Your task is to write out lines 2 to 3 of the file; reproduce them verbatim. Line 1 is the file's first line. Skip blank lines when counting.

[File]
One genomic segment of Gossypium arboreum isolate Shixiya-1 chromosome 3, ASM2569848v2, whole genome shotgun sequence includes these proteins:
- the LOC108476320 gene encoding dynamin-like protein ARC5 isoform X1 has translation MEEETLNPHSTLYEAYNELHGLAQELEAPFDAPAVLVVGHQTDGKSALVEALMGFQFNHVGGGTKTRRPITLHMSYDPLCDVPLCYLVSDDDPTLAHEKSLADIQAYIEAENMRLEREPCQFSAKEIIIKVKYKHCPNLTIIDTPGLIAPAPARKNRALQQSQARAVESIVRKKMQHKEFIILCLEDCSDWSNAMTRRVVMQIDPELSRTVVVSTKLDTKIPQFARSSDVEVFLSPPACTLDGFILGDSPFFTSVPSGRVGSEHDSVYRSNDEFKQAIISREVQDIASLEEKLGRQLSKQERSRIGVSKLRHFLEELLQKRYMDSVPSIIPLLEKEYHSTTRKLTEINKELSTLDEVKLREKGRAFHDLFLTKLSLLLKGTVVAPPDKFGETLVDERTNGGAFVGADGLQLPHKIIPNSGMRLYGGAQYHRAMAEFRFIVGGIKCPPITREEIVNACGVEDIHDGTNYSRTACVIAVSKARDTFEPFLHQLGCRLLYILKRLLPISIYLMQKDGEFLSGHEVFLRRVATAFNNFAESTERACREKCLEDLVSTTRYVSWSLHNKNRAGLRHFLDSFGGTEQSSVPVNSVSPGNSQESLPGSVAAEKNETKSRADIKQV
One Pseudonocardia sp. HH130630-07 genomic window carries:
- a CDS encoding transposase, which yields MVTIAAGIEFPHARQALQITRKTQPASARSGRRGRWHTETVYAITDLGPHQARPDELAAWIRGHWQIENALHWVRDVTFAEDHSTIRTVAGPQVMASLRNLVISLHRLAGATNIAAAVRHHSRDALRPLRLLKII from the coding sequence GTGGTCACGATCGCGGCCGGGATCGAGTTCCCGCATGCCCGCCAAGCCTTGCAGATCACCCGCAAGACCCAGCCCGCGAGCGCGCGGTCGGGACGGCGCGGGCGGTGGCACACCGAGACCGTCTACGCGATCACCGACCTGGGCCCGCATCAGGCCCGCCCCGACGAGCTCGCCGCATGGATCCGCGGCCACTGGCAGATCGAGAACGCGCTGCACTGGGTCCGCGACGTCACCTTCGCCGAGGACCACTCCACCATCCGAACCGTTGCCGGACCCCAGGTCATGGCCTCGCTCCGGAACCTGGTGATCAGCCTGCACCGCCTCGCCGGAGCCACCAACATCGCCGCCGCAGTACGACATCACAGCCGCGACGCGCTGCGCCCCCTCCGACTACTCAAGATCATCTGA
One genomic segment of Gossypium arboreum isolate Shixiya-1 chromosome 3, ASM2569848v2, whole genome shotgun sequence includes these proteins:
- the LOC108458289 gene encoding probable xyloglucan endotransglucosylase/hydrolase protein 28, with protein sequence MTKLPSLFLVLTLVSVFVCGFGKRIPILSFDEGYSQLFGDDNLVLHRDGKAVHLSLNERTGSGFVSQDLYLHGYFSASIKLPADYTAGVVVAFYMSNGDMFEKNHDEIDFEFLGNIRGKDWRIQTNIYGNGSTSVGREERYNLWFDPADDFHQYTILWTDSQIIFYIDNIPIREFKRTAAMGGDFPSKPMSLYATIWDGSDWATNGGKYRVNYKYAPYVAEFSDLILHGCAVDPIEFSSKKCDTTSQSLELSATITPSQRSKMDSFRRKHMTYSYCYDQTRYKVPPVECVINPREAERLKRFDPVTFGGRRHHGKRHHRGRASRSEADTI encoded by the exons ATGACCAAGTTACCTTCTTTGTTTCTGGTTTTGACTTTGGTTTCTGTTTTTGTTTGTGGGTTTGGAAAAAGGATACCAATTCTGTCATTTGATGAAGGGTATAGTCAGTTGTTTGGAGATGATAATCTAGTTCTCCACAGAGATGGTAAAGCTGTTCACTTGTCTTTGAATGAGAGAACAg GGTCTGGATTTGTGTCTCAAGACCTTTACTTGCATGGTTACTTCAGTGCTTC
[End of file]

- the LOC108476320 gene encoding dynamin-like protein ARC5 isoform X1 has translation MEEETLNPHSTLYEAYNELHGLAQELEAPFDAPAVLVVGHQTDGKSALVEALMGFQFNHVGGGTKTRRPITLHMSYDPLCDVPLCYLVSDDDPTLAHEKSLADIQAYIEAENMRLEREPCQFSAKEIIIKVKYKHCPNLTIIDTPGLIAPAPARKNRALQQSQARAVESIVRKKMQHKEFIILCLEDCSDWSNAMTRRVVMQIDPELSRTVVVSTKLDTKIPQFARSSDVEVFLSPPACTLDGFILGDSPFFTSVPSGRVGSEHDSVYRSNDEFKQAIISREVQDIASLEEKLGRQLSKQERSRIGVSKLRHFLEELLQKRYMDSVPSIIPLLEKEYHSTTRKLTEINKELSTLDEVKLREKGRAFHDLFLTKLSLLLKGTVVAPPDKFGETLVDERTNGGAFVGADGLQLPHKIIPNSGMRLYGGAQYHRAMAEFRFIVGGIKCPPITREEIVNACGVEDIHDGTNYSRTACVIAVSKARDTFEPFLHQLGCRLLYILKRLLPISIYLMQKDGEFLSGHEVFLRRVATAFNNFAESTERACREKCLEDLVSTTRYVSWSLHNKNRAGLRHFLDSFGGTEQSSVPVNSVSPGNSQESLPGSVAAEKNETKSRADIKQV
One Pseudonocardia sp. HH130630-07 genomic window carries: